Council is developing a Draft Climate Change Policy

Image; Federal Department of the Environment and Energy, 2017 Review of Climate Change PoliciesImage; Federal Department of the Environment and Energy, 2017 Review of Climate Change Policies

Council is developing a Draft Climate Change Policy that will meet the NSW State Climate Change Policy direction to achieve a net-zero emissions by 2050.
The Policy will be a framework for Council to undertake key actions on climate change, as well as implement community initiatives for climate mitigation, adaptation and resilience.
Mayor, Jane Smith, said she was pleased that Council was continuing to develop a policy with targets consistent with the State Government Policy on Climate Change, and an action plan to mitigate and adapt to the real effects of climate change.
“We need to be responsible and stand up for our way of life on the Coast and protect it for generations to come,” Mayor Smith said.
“We need real actions and I am looking forward to seeing the Policy and engaging with our community on the best way forward.”
Clr Troy Marquart attempted to move an amendment in relation to the development of the draft policy at the July 23 Council meeting, to ensure the draft policy would be “based upon a defensive adaptation score”.
“Any actual action will be timed so any required reaction will be implemented only when required to accommodate increased risk in a particular area,” Marquart’s amendment proposed.
Finally, the proposed amendment said: “The draft Climate Change Policy will not consider or include planned retreat, management realignment, time limited development consent or any similar actions.”
In speaking to his amendment, Marquart said: “I don’t think it is any secret that Clr Greenaway was talking about myself when she was speaking about climate denialists.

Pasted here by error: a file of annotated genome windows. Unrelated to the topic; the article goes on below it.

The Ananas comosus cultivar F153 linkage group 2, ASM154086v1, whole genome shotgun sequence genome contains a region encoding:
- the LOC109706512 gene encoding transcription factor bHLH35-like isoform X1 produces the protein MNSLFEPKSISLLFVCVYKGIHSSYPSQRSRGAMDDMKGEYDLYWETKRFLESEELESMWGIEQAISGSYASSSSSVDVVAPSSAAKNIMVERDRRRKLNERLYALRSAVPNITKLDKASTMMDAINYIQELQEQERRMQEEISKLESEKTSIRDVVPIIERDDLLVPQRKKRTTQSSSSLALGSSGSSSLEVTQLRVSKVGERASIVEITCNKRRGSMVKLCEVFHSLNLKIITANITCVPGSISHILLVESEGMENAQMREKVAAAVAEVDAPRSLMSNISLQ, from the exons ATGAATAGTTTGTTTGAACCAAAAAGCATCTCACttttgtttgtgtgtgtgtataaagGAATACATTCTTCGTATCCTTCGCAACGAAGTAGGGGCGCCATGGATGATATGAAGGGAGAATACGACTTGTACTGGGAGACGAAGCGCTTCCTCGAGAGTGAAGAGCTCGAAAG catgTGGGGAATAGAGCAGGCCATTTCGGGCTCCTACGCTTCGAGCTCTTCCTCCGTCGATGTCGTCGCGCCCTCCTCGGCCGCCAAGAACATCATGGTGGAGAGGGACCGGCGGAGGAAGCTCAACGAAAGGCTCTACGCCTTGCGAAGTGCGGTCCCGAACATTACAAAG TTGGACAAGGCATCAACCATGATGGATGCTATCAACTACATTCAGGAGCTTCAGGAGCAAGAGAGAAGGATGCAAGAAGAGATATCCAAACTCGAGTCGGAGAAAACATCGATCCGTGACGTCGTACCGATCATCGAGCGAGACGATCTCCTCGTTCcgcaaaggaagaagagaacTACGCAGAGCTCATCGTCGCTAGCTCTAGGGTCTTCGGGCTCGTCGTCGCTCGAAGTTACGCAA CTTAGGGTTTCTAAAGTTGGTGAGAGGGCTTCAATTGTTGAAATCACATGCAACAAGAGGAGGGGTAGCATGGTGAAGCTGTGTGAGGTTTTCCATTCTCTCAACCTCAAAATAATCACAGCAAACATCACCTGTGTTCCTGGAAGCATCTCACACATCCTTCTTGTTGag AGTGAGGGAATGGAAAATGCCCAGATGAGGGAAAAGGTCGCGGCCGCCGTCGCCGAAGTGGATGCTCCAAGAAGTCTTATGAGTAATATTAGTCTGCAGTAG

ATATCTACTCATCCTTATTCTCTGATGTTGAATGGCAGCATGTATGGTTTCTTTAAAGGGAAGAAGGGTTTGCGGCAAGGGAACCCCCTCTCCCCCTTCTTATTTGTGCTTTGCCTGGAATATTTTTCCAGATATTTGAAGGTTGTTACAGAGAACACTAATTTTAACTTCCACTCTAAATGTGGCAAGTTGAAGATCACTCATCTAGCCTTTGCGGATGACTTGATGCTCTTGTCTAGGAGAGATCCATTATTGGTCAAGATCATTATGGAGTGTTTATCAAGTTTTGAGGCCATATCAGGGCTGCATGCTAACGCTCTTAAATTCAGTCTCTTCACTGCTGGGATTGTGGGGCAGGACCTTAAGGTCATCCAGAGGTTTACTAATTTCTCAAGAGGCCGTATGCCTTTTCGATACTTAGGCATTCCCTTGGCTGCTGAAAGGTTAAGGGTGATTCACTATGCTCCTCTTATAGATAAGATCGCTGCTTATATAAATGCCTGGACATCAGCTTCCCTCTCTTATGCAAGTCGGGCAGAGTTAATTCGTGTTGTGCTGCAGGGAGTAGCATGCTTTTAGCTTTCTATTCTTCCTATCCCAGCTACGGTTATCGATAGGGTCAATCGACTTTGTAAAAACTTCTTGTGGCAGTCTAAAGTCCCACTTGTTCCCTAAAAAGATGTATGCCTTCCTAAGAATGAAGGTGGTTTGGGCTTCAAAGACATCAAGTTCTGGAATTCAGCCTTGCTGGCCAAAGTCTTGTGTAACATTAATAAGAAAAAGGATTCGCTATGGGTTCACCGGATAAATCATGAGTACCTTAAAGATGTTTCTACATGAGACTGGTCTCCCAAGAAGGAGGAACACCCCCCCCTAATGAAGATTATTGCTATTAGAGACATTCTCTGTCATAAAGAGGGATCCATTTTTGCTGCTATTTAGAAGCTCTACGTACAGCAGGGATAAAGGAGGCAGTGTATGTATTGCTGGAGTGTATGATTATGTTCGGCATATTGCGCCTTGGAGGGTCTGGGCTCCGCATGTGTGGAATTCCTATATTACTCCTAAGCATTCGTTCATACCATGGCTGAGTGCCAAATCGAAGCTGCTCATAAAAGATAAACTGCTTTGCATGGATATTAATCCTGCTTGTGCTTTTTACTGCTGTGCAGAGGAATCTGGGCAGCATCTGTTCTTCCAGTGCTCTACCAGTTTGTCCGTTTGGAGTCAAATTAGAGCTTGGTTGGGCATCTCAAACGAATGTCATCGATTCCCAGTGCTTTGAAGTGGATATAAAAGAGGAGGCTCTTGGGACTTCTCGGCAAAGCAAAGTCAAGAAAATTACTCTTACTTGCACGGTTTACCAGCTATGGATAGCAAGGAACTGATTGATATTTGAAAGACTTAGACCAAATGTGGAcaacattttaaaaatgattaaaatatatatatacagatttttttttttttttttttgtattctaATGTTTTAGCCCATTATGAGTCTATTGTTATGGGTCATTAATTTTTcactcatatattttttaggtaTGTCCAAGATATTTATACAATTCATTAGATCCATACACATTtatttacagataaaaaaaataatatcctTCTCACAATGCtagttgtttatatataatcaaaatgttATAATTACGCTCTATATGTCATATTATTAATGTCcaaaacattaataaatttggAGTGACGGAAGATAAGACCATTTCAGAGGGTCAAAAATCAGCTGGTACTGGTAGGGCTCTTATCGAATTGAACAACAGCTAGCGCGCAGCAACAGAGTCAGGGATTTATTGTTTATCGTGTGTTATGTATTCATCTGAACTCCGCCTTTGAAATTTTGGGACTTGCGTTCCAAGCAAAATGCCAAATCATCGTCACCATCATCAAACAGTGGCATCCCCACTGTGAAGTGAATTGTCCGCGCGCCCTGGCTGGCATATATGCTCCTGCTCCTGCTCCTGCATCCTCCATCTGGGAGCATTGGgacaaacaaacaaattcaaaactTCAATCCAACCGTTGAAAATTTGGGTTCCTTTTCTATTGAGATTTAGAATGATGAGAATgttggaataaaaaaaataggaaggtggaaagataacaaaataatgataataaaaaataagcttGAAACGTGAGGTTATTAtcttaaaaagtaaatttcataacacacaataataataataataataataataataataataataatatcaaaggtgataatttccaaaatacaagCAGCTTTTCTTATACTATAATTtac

“I do doubt some of the science based around some real scare tactics.
“I know some of the things that have been said in the past have not eventuated, we’ve got desalination plants mothballed because of remarks made by Professor Tim Flannery.
“Let’s not put on the rate payers of the Central Coast that they are going to have to rip their house down because of a couple of high tides,” he said.
He said some responses to the threat of climate change were “akin to doing heart surgery on a blow fly”.
The amendment was defeated via the Mayor’s casting vote and the motion was then debated.
Clr Rebecca Gale Collins said: “As a climate change sceptic, I oppose the motion, I do not want residents paying absurdly high premiums.”
Clr Jeff Sundstrom, asking a question to staff, said: “The correct time for debate on this subject is not at the moment when we have got a motion to receive a report, but when the report comes back, would that be correct?”
CEO Gary Murphy said: “You may debate the motion that is there which is about noting the deferred item and receiving the report.”
He said, going further would be “trying to shape the policy that will be coming back to you.
“I agree with you that the time for council to adopt the policy is not now.”
In closing, Mayor Smith, who again had to use her casting vote to get the resolution through, said: “I support the view that we haven’t even got a draft policy to debate, so I will look forward to hearing a range of views when we do have a policy.
“It is well documented that we have responsibilities to do risk management, climate change is real, that is without a doubt,” she said.

Media release, Jul 23
Central Coast Council media
Agenda item 4.2, Jul 23
Central Coast Council ordinary meeting
Jackie Pearson, journalist